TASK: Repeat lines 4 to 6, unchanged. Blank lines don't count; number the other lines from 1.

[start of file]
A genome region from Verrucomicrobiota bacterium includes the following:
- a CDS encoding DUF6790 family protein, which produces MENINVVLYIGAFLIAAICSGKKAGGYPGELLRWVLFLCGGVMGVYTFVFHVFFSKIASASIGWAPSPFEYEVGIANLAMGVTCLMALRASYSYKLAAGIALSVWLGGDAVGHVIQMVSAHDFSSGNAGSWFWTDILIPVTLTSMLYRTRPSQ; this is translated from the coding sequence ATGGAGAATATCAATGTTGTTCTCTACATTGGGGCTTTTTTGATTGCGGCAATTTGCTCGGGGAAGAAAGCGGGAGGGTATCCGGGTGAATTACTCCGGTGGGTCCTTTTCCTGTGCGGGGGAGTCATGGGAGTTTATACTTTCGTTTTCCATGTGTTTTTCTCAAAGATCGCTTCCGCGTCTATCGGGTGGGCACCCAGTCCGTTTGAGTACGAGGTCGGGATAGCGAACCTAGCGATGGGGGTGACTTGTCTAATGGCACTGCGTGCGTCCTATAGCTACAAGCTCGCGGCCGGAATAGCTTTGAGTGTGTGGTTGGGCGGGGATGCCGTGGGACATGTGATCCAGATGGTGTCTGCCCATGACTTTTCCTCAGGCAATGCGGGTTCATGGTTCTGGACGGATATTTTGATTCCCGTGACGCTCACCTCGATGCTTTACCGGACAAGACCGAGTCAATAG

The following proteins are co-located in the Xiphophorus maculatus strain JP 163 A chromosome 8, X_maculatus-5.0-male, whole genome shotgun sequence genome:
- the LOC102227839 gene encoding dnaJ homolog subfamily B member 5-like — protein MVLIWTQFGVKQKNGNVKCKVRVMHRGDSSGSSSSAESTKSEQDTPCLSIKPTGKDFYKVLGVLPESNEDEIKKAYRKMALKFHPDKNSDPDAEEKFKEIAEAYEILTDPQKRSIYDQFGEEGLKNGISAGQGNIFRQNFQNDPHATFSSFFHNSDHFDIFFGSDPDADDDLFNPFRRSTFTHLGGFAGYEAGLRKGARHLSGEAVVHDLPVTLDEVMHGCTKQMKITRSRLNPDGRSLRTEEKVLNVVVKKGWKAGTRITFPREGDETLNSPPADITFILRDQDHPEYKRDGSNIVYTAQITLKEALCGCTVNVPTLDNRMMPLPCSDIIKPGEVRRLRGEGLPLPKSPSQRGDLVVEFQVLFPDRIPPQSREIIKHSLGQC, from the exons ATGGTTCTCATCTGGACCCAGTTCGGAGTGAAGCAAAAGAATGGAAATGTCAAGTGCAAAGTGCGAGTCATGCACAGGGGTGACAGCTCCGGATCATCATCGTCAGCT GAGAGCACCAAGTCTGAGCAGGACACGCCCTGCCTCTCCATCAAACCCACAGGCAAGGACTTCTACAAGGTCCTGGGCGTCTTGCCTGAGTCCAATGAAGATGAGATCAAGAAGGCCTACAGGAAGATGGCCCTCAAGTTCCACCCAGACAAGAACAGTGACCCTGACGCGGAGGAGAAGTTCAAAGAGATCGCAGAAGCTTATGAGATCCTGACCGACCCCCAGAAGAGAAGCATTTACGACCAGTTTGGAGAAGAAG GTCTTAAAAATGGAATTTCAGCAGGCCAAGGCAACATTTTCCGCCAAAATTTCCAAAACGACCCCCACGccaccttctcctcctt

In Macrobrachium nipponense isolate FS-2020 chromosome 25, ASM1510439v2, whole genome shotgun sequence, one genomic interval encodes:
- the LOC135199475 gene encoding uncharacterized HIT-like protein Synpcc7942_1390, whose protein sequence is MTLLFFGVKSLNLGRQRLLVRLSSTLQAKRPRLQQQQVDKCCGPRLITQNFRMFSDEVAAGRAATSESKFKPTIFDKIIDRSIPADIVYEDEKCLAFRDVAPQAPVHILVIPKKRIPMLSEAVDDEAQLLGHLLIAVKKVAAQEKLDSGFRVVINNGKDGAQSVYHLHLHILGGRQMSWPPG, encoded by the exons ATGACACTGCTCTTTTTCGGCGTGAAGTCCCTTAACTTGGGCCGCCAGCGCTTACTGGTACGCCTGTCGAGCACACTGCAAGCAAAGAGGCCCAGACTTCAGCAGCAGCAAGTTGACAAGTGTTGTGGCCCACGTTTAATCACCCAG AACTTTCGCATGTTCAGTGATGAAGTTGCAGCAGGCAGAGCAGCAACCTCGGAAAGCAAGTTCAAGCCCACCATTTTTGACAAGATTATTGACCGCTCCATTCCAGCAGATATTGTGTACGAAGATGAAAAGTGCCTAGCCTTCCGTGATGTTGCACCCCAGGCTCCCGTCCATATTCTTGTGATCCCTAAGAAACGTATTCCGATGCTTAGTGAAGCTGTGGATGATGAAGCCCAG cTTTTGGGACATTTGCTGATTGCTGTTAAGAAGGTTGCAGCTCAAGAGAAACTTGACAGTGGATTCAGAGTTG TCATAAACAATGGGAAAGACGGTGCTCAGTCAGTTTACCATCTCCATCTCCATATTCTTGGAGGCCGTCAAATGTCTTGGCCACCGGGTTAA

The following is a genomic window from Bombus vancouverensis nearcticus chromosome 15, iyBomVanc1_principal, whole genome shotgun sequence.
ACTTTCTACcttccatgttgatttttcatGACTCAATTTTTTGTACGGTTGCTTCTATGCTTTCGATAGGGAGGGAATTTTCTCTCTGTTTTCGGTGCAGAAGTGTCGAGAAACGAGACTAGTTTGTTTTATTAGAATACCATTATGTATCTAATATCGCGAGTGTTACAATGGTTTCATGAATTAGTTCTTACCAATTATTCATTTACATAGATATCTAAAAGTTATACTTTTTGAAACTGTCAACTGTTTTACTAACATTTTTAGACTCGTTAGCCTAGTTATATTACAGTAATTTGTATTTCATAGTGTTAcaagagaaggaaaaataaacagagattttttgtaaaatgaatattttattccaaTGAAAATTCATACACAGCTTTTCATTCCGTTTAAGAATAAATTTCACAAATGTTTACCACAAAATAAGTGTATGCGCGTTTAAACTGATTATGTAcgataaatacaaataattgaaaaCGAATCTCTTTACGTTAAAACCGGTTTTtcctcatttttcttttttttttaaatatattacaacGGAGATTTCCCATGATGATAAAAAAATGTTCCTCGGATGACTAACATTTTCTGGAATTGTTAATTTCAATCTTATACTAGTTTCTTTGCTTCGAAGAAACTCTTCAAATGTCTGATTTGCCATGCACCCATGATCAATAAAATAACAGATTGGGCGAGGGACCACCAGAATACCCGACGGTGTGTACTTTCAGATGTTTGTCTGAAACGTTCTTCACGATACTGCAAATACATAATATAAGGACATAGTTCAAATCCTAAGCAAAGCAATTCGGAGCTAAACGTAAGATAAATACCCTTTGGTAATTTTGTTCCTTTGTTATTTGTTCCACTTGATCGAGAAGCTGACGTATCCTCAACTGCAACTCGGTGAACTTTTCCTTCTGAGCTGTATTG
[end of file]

- the LOC102227839 gene encoding dnaJ homolog subfamily B member 5-like — protein MVLIWTQFGVKQKNGNVKCKVRVMHRGDSSGSSSSAESTKSEQDTPCLSIKPTGKDFYKVLGVLPESNEDEIKKAYRKMALKFHPDKNSDPDAEEKFKEIAEAYEILTDPQKRSIYDQFGEEGLKNGISAGQGNIFRQNFQNDPHATFSSFFHNSDHFDIFFGSDPDADDDLFNPFRRSTFTHLGGFAGYEAGLRKGARHLSGEAVVHDLPVTLDEVMHGCTKQMKITRSRLNPDGRSLRTEEKVLNVVVKKGWKAGTRITFPREGDETLNSPPADITFILRDQDHPEYKRDGSNIVYTAQITLKEALCGCTVNVPTLDNRMMPLPCSDIIKPGEVRRLRGEGLPLPKSPSQRGDLVVEFQVLFPDRIPPQSREIIKHSLGQC, from the exons ATGGTTCTCATCTGGACCCAGTTCGGAGTGAAGCAAAAGAATGGAAATGTCAAGTGCAAAGTGCGAGTCATGCACAGGGGTGACAGCTCCGGATCATCATCGTCAGCT GAGAGCACCAAGTCTGAGCAGGACACGCCCTGCCTCTCCATCAAACCCACAGGCAAGGACTTCTACAAGGTCCTGGGCGTCTTGCCTGAGTCCAATGAAGATGAGATCAAGAAGGCCTACAGGAAGATGGCCCTCAAGTTCCACCCAGACAAGAACAGTGACCCTGACGCGGAGGAGAAGTTCAAAGAGATCGCAGAAGCTTATGAGATCCTGACCGACCCCCAGAAGAGAAGCATTTACGACCAGTTTGGAGAAGAAG GTCTTAAAAATGGAATTTCAGCAGGCCAAGGCAACATTTTCCGCCAAAATTTCCAAAACGACCCCCACGccaccttctcctcctt

In Macrobrachium nipponense isolate FS-2020 chromosome 25, ASM1510439v2, whole genome shotgun sequence, one genomic interval encodes:
- the LOC135199475 gene encoding uncharacterized HIT-like protein Synpcc7942_1390, whose protein sequence is MTLLFFGVKSLNLGRQRLLVRLSSTLQAKRPRLQQQQVDKCCGPRLITQNFRMFSDEVAAGRAATSESKFKPTIFDKIIDRSIPADIVYEDEKCLAFRDVAPQAPVHILVIPKKRIPMLSEAVDDEAQLLGHLLIAVKKVAAQEKLDSGFRVVINNGKDGAQSVYHLHLHILGGRQMSWPPG, encoded by the exons ATGACACTGCTCTTTTTCGGCGTGAAGTCCCTTAACTTGGGCCGCCAGCGCTTACTGGTACGCCTGTCGAGCACACTGCAAGCAAAGAGGCCCAGACTTCAGCAGCAGCAAGTTGACAAGTGTTGTGGCCCACGTTTAATCACCCAG AACTTTCGCATGTTCAGTGATGAAGTTGCAGCAGGCAGAGCAGCAACCTCGGAAAGCAAGTTCAAGCCCACCATTTTTGACAAGATTATTGACCGCTCCATTCCAGCAGATATTGTGTACGAAGATGAAAAGTGCCTAGCCTTCCGTGATGTTGCACCCCAGGCTCCCGTCCATATTCTTGTGATCCCTAAGAAACGTATTCCGATGCTTAGTGAAGCTGTGGATGATGAAGCCCAG cTTTTGGGACATTTGCTGATTGCTGTTAAGAAGGTTGCAGCTCAAGAGAAACTTGACAGTGGATTCAGAGTTG TCATAAACAATGGGAAAGACGGTGCTCAGTCAGTTTACCATCTCCATCTCCATATTCTTGGAGGCCGTCAAATGTCTTGGCCACCGGGTTAA